The film is developed in a darkroom illuminated with an orange light bulb called a safelight, which generally does not cause changes to the light-sensitive film. The film is removed from its canister and rolled onto a spool. For most films, this initial step has to be done in a completely dark room. The film is then submerged in a stainless steel or plastic developing tank and the tank lid is closed. Through a small hole in the tank, the developing chemicals are added. The gelatin in the film expands to allow the chemicals to penetrate the exposed areas of the film (the silver halide crystals changed by light during the picture-taking), while at the same time holding the crystals in place.

3 Next, the developing solution is poured off. The development process is stopped by the addition of dilute acetic acid, called the stop bath because it stops the film from overdeveloping. Then, the film is immersed in a fixing bath to make the image permanent. During fixing, the film is also made insensitive to light by dissolving any undeveloped silver halide crystals. Finally, the developed film is washed and rinsed to remove remaining chemicals. The film spool is then removed from the developing tank and hung to dry. The developed film is called a negative because it is the opposite of how it is seen by the eye. Those areas of the image that received the most light during exposure appear dark in the negative, while areas that received no light appear clear.

Printing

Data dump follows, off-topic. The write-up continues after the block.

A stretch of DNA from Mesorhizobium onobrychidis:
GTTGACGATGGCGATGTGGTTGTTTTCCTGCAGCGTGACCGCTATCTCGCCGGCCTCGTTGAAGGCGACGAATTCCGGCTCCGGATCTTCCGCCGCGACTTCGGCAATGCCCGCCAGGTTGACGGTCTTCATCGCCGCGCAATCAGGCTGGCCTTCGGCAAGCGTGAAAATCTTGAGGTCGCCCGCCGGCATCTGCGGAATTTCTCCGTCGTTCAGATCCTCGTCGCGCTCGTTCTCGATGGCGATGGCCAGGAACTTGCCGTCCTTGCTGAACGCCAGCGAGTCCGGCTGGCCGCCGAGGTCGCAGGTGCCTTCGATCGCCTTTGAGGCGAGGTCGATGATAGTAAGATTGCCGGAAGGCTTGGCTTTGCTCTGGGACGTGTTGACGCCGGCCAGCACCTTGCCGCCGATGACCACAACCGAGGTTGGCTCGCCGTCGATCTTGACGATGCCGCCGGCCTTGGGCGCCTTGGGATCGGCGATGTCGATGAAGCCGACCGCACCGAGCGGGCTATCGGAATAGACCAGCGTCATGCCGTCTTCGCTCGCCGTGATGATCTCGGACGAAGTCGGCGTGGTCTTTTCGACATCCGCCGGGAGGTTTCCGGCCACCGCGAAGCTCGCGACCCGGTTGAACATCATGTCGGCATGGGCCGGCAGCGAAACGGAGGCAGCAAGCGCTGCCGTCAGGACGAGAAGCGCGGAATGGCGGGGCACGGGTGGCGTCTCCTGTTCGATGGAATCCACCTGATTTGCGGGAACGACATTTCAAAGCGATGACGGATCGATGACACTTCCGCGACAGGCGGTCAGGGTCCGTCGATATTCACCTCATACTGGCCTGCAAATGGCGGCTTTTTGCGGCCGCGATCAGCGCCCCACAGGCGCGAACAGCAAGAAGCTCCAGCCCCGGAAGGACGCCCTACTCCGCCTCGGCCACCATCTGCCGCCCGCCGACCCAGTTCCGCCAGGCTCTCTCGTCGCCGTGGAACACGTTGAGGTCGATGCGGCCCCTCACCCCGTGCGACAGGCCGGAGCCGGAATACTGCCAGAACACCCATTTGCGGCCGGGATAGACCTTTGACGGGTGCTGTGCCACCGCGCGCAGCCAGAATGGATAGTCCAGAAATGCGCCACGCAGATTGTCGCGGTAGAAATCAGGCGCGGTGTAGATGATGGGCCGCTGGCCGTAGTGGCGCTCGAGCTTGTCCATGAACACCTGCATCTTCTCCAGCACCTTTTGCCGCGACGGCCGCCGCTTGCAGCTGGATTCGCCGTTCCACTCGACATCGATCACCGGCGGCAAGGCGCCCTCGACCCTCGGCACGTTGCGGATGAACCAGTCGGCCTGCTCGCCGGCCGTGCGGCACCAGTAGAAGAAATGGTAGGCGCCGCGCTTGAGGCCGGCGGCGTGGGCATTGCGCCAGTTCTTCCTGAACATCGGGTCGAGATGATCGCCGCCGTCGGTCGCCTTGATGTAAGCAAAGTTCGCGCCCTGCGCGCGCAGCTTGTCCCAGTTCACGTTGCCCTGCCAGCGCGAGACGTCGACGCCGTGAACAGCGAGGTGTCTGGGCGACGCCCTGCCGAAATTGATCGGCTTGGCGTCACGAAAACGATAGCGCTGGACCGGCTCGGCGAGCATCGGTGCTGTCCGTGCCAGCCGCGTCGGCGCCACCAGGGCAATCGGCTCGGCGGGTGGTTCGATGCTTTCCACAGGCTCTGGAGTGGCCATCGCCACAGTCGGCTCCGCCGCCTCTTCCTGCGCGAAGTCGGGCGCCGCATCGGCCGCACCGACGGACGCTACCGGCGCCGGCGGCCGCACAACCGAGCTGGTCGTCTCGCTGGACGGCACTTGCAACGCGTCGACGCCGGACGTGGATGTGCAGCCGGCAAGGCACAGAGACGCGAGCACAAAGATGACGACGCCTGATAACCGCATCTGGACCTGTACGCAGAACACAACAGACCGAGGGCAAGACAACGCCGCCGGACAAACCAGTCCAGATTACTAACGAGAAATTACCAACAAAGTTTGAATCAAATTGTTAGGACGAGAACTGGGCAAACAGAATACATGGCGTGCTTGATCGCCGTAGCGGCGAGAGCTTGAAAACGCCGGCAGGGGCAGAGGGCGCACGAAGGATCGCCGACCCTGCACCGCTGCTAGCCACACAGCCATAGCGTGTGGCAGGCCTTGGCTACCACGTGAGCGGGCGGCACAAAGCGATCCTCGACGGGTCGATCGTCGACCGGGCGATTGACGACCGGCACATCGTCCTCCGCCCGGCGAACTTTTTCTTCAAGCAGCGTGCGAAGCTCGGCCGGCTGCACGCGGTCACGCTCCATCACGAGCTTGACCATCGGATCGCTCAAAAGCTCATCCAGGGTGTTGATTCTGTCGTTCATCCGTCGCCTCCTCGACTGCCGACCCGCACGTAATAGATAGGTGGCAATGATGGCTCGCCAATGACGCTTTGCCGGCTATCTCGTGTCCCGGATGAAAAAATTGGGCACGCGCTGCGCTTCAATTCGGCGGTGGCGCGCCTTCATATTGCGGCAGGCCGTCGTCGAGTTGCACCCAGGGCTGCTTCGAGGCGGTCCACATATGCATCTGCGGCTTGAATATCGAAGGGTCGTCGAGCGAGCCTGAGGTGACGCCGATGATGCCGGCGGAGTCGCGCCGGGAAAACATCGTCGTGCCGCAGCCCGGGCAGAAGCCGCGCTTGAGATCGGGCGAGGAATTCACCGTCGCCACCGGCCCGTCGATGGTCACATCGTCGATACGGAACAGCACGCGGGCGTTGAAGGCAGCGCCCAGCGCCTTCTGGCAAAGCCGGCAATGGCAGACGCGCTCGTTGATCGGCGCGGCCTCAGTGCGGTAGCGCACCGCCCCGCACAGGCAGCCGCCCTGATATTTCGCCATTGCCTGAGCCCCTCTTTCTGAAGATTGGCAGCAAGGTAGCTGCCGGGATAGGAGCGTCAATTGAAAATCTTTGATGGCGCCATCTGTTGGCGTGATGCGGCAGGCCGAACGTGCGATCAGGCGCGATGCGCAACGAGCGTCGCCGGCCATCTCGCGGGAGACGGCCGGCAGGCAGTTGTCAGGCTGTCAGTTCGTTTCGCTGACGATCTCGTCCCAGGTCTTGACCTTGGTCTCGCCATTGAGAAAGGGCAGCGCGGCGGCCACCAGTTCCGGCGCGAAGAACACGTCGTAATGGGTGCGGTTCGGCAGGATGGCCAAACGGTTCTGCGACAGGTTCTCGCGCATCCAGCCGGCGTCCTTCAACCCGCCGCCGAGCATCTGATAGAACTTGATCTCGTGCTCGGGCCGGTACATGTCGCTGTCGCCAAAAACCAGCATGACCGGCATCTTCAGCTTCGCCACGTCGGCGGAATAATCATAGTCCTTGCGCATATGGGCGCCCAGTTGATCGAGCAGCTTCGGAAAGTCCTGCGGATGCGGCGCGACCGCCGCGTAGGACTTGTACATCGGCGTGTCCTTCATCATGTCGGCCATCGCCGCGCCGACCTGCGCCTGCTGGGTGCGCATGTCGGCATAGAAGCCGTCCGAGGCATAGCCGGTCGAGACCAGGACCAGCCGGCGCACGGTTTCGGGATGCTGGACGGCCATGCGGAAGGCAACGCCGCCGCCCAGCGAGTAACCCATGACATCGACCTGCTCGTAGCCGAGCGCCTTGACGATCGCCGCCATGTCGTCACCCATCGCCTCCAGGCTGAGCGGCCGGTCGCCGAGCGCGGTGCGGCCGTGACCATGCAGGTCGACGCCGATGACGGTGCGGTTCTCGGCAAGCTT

4 Printing is the process of producing a final image from a negative. The print made is usually bigger than the negative. The negative is placed in a machine called an enlarger, which uses a lens to focus light through the negative, projecting it onto a light-sensitive paper. In this manner, an enlarged image of the negative is formed on the silver halide crystals of the paper.

5 The print paper with the positive image (image that corresponds to the original subject taken) is then developed by a process similar to that used in developing the film. After the print is dry, it can be mounted on cardboard or other backing material. Reprints (additional prints of the same image) may be produced in a similar manner from the original negative or from a print.

Quality Control

The manufacture of photographic film is an exact process. The emulsion coatings of silver halides must be free of streaks and must be of uniform thickness to yield a quality film. Each stage of production is checked to ensure the finished product is free from defects. During development of both the negative and the print, areas of importance include the correct concentrations of chemicals in the development tank, as well as proper temperature and time of development. If the solutions are not the right concentration, the negative or the print may be overprocessed or underprocessed.

The Future

Although the fundamental principles of photography remain the same, advances continue to be made in the way pictures are taken. Some major developments include the Advanced Photo System (APS) camera and the digital camera. The APS technology is a cartridge-based alternative to 35-millimeter film. Unlike the 35-millimeter film that has to be threaded to a take-up spool in the camera, the APS cartridge has drop-in loading and unloading, which means that the photographer does not have to touch the film. Manufacturers claim this results in a higher proportion of well-developed films. In addition, the system allows photos of different formats from the same film cartridge, such as a standard print, a panoramic view, or a group picture. Recent designs include combining the APS technology with shoot-and-point capabilities using interchangeable zoom lenses.